It’s OK to talk about the biological limitations of vaccines without being anti-vax


Just bc we wish vaccines stop transmission, doesn’t make it so. Vax limit spread a bit, but we’ve known for months that breakthroughs are not rare and spread among vax is common

Does this mean that COVID vaccines don’t work? Absolutely not. They work great… for what they were measured and authorized to do - stop disease.

They weren’t authorized for their ability to stop spread. Vaccines work! Let’s be open both about what they do and don’t do well

The more we try to toe the line and not quite be open w the limitations of vaccines - often suppressing messaging about their limitations - the more those limitations come back to haunt us in the form of loss in confidence across the population in the whole vaccine program.

“Breakthroughs” are common. Spread among vaccinated is common

What is much much less common? Severe disease among vaccinated! This is not common bc vaccines do work.

But let’s not pretend vaccines are doing so well to stop transmission that other efforts are tossed.

Vaccinate-or-test policies assume some level of equivalency in reducing transmission.

The two strategies are complimentary and should be used together when the goal is to both cut disease (vaccine) and greatly limit spread (test before entering)

This is a very nice study that shows that vax have limited ability to stop transmission

Among positive index cases, vaccination among the index cases had no measurable benefot to reduce transmission to household contacts vs unvaccinated index cases

There was however some measurable benefit for contacts of being vaccinated vs not, when exposed. The secondary attack rate was 38% among unvax’d contacts and 25% among vax’d.

So there is some benefit

But calling it rare is a symptom of scientific censorship in my view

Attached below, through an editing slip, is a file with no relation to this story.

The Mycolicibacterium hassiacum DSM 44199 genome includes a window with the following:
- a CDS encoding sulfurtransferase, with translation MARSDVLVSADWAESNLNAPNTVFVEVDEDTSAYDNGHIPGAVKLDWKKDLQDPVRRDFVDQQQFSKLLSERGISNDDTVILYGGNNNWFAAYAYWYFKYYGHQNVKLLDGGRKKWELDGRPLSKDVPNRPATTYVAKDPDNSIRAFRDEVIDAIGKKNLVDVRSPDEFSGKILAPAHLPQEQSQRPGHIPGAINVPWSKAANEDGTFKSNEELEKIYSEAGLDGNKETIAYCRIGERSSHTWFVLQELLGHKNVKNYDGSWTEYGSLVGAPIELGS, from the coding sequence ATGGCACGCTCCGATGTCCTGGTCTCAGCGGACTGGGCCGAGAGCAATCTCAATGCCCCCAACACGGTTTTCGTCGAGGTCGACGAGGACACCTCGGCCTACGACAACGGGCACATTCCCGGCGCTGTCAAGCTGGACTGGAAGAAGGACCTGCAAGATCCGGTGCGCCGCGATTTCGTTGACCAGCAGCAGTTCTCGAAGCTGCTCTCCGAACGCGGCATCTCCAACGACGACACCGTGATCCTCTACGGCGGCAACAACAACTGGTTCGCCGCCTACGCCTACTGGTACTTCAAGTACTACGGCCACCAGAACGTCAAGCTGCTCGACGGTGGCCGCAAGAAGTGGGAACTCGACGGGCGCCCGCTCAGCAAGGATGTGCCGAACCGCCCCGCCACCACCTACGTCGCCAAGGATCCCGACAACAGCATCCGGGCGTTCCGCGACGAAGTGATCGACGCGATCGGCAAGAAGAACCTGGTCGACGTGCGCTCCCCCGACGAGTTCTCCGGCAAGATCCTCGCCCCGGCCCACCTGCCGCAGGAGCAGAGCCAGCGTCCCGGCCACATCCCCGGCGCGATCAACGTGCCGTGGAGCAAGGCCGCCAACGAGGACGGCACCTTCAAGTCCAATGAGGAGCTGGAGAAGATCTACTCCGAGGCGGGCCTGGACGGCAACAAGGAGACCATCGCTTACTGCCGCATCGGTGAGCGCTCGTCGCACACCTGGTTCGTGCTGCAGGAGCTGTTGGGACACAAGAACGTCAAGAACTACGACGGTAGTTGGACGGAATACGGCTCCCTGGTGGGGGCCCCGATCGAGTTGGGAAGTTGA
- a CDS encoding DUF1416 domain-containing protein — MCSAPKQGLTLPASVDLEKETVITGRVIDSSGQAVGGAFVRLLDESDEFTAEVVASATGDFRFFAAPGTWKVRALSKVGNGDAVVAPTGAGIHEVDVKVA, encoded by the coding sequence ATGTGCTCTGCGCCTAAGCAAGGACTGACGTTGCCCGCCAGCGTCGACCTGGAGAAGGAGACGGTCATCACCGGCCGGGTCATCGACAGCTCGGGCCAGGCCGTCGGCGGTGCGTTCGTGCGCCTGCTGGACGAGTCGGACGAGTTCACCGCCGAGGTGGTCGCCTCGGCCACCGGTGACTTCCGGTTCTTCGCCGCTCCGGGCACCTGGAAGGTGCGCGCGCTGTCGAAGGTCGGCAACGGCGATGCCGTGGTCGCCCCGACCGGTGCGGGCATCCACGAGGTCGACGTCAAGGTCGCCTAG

A bit more information in a different thread regarding transmission is here:

This is a really nice breakdown of that @TheLancetInfDis paper referenced above in this thread by @jeremyfaust…

I agree with most of it. Though I less confident that a more rapid clearance of RNA is actually having a substantial benefit

Worth the read!

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More from @michaelmina_lab

28 Oct

This new piece in @nytimes shows great benefits of vax to reduce disease

BUT the evaluation of Vax to reduce cases (ie: 6x higher cases in unvax’d) relies on data that is fundamentally flawed by the @CDCgov’s policies - to not test if vax’d

If we have a National test policy that differs by vaccination status - such that the CDC put out stating to not test once vaccinated, then regardless of the biology, policy will drive detected cases down among vaccinated, regardless of whether they are truly lower.

This immediately makes interpretation of reported cases between the two groups uninterpretable.

Instead, what we need in the US is a robust mechanism to do ongoing random surveillance testing to actually identify vax effects to cut virus acquisition and transmission

Read 11 tweets
21 Oct

Remarkably IMPORTANT letter from Senator Durbin - Majority whip - urging FDA to recognize testing for PUBLIC HEALTH as distinct from medical diagnosis & rapid Ag tests should not be compared to PCR for EUA, but rather another rapid Ag test

Why is this important?

Because the US still is in need of greater access to inexpensive rapid tests